Students' science performance is summarized on the NAEP science scales, which range from 0 to 300 at each grade. While the scale-score ranges are identical, the scales were derived independently at each grade. Therefore, average scale scores across grades cannot be compared. For example, equal scale scores on the grade 4 and grade 8 scales do not imply equal levels of science achievement. Within each of the three grades, scale scores for students ranged from about 105 for those scoring at the 10th percentile to about 192 for those performing at the 90th percentile.
It is possible to illustrate the level of achievement of students with a given scale score by identifying questions likely to be answered correctly by students with that scale score, a process known as "mapping." The position of the question on the scale represents the scale score attained by students who had at least a 65 percent probability of reaching a given score level on a constructed-response question or at least a 74 percent probability of correctly answering a multiple-choice question. Mapping questions onto the NAEP science scales can be used to illustrate the range of achievement of students at or near selected percentiles. For example, eighth graders at or near the 50th percentile were likely to correctly identify the source of acid rain. Put slightly differently, this question was answered correctly by at least 74 of every 100 students scoring at or above the 150 scale-score level.
NAEP data can be used to compare student performance of fourth-, eighth-, and twelfth-grade students attending schools in four different regions Northeast, Southeast, Central and West and state-level results for eighth-grade students.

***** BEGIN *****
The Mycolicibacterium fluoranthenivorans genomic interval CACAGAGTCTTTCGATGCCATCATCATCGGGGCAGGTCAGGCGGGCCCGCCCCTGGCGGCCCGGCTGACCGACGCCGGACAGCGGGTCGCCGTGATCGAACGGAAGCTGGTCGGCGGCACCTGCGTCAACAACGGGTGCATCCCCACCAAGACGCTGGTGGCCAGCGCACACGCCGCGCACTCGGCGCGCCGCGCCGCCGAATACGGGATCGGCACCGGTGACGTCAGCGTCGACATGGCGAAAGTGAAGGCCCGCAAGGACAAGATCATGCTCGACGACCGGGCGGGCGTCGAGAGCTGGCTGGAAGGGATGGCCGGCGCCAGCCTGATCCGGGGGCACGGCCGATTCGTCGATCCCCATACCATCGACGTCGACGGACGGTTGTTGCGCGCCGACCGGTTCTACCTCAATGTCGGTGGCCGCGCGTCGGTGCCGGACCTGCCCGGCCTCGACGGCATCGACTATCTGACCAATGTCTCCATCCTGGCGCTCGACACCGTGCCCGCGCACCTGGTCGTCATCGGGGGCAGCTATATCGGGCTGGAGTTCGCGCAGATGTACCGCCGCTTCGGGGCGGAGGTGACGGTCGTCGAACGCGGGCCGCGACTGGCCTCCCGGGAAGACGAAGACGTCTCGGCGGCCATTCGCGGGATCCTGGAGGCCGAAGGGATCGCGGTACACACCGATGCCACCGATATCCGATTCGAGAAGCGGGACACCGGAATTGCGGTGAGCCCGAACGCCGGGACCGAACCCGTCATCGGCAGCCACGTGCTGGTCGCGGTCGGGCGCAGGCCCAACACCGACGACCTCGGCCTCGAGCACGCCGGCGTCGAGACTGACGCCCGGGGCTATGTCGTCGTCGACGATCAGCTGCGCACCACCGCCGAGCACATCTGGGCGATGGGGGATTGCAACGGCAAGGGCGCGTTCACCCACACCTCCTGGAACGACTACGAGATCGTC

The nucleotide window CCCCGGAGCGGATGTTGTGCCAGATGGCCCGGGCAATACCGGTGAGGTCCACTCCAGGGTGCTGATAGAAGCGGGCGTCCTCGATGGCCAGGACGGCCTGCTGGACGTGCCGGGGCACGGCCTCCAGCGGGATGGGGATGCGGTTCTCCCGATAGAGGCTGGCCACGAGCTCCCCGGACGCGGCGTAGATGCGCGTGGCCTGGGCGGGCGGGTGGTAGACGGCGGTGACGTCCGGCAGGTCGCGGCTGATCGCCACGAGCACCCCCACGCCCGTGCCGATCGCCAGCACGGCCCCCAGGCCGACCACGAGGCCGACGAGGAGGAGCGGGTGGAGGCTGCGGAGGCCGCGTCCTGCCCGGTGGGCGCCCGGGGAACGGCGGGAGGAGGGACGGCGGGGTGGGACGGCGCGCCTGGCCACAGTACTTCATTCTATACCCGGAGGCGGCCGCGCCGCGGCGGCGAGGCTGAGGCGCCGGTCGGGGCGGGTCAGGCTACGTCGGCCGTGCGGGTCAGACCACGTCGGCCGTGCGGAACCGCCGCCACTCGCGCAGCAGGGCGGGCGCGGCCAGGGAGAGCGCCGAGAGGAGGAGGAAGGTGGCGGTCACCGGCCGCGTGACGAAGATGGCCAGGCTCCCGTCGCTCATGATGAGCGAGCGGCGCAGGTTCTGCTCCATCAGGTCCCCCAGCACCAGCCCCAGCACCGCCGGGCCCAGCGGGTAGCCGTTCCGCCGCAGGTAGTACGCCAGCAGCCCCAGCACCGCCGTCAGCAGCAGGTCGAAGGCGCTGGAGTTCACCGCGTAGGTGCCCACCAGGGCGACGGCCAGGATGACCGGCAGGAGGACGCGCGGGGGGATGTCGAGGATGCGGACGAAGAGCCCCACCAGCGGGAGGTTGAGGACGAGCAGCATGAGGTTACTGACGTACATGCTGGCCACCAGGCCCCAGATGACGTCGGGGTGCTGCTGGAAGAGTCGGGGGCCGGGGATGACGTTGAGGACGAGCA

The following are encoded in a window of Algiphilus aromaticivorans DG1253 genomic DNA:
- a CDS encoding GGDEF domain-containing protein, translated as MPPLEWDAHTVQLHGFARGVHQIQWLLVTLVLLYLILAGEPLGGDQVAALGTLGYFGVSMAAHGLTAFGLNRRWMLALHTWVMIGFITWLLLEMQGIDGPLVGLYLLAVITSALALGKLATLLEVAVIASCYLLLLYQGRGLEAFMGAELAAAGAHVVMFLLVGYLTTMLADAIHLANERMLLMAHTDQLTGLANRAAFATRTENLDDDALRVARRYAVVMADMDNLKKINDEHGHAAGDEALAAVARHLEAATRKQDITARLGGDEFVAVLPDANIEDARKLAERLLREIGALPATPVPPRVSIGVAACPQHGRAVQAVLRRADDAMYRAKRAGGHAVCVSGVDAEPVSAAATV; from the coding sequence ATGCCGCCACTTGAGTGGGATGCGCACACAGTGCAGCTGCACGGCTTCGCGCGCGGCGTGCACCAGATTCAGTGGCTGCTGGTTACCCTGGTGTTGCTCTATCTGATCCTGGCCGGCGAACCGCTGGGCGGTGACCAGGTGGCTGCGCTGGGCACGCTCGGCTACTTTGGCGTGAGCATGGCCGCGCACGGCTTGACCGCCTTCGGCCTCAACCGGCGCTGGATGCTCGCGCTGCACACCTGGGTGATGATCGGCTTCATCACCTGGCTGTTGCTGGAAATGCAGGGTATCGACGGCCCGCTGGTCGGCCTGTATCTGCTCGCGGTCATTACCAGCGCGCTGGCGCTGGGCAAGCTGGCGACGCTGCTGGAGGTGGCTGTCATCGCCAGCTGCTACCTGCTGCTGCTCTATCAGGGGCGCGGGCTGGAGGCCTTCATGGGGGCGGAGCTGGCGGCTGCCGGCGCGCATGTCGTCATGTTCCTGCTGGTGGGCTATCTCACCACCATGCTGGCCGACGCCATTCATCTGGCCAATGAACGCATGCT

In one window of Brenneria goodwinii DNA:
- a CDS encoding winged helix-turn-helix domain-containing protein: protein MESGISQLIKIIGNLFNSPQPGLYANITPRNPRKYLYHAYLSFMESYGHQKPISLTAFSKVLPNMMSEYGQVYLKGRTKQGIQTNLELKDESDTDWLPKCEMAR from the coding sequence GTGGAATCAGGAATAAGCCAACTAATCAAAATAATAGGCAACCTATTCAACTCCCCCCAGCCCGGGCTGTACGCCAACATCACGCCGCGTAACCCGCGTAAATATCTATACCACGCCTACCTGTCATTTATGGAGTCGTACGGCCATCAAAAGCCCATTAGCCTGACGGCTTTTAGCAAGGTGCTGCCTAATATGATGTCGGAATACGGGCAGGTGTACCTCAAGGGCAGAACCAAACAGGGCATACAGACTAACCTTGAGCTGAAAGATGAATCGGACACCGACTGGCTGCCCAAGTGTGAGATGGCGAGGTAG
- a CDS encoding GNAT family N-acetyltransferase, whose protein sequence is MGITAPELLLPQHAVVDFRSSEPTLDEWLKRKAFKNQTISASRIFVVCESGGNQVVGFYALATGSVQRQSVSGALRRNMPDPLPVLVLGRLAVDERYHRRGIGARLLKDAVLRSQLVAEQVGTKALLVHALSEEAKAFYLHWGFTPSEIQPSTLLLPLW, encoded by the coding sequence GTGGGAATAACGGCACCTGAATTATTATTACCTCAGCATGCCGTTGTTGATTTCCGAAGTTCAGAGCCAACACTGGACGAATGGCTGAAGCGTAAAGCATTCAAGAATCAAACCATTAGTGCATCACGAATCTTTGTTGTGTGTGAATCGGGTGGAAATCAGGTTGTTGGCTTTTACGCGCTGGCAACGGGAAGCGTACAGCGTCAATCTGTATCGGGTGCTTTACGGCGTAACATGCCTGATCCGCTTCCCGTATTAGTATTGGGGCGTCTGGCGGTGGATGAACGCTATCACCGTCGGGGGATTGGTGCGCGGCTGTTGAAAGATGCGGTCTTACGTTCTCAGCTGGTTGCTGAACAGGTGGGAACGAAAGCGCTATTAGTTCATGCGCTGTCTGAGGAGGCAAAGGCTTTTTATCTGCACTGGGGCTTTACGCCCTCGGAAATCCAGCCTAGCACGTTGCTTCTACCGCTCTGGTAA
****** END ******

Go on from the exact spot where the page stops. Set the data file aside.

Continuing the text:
The NAEP 1996 science assessment reports national data on the basis of demographic subgroups, level of parental education, type of school attended, and participation in selected government programs.
An area in which the NAEP program continues to seek improvements is in the inclusion and appropriate assessment of two specific populations: students with disabilities (SD) and limited English proficient (LEP) students. The NAEP 1996 math and science assessments included supplemental samples of schools and students to enable the program to study the effects of revised inclusion rules on assessment results and to investigate the feasibility and impact of increasing the participation of students with disabilities and LEP students by offering assessment accommodations and adaptations.
Results from the grade 8 state NAEP science assessment indicated that the use of revised inclusion criteria, without the provision of accommodations, had little effect on the overall percentage of the total population assessed, or on the percentages of students with disabilities or LEP students assessed. There was some evidence from the national NAEP assessment that the provision of accommodations resulted in higher rates of participation for both groups of students.
NCES 97-497 Ordering information
Last updated 4 April 2001 (RH)